Hitting closer to home
Microsoft's idea for an Azure hybrid cloud is similar to plans promulgated by those building on platforms like OpenStack: Use the same code to build both the in-house and remote instances of a cloud.
However, Microsoft breaks from the OpenStack model in two ways: One, Azure is proprietary and governed by a single vendor, rather than an industrywide open source effort. Microsoft hopes to make it easy to deploy Azure Stack on OEM-packaged hardware (see the Cloud Platform System), and the overall experience is not meant to be nearly as sprawling as OpenStack.
Two, Azure is meant to directly leverage Microsoft's presence in enterprises. Microsoft now includes in its stack many of the open standards that matter to cloud environments -- such as application delivery by way of containers -- so there is less need to defect from Microsoft's platform.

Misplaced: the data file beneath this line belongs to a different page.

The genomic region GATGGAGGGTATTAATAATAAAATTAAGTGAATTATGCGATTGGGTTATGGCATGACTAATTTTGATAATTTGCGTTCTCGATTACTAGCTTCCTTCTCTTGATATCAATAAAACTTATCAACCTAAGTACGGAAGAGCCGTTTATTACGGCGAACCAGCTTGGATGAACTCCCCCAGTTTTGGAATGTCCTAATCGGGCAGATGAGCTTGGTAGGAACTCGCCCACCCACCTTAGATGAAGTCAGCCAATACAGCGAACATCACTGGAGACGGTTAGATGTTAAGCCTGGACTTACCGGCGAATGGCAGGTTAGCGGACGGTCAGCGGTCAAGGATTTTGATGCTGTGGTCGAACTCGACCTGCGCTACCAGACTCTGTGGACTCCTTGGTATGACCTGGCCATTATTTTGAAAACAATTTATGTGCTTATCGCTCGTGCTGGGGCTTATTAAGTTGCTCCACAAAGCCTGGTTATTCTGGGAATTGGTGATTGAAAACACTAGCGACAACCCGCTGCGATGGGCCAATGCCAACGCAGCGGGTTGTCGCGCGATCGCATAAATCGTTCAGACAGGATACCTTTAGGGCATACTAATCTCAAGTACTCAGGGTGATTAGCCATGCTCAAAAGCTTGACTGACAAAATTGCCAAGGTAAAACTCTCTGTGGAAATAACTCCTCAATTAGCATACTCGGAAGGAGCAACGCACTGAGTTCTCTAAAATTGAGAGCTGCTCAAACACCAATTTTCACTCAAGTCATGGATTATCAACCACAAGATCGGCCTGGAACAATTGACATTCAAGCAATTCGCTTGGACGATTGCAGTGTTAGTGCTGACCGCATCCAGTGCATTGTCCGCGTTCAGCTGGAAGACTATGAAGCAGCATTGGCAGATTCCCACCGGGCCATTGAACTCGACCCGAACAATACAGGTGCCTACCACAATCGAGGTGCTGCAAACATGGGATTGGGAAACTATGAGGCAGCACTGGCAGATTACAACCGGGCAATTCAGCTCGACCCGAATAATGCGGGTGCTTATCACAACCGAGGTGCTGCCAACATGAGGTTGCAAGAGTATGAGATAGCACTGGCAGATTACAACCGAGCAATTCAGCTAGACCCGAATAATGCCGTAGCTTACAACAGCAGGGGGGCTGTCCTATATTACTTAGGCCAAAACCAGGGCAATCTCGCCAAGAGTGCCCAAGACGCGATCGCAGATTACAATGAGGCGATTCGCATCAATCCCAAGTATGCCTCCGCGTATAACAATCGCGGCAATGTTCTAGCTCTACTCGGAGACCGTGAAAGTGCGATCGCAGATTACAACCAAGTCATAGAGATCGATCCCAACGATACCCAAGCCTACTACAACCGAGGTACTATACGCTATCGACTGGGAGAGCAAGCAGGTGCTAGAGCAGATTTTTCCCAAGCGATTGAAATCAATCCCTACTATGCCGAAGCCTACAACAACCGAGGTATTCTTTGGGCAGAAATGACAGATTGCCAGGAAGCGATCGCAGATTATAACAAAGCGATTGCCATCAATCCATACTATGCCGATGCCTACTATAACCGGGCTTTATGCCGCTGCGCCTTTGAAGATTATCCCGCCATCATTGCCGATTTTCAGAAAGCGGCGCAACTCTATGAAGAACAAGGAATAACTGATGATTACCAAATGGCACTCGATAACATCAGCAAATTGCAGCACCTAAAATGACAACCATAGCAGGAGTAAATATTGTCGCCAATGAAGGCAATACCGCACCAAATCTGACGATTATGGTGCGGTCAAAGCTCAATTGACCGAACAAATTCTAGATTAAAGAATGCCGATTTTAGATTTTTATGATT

Neil also expects that local solutions-and-service providers will offer Azure Stack to their customers as a managed option. Many of them, he pointed out, are already providing value-adds like compliance with regional government regulations.
Even if they effectively compete with the public Azure, Microsoft remains the driving force.
"There are lots of airlines out there," said Neil, "but only one Boeing."
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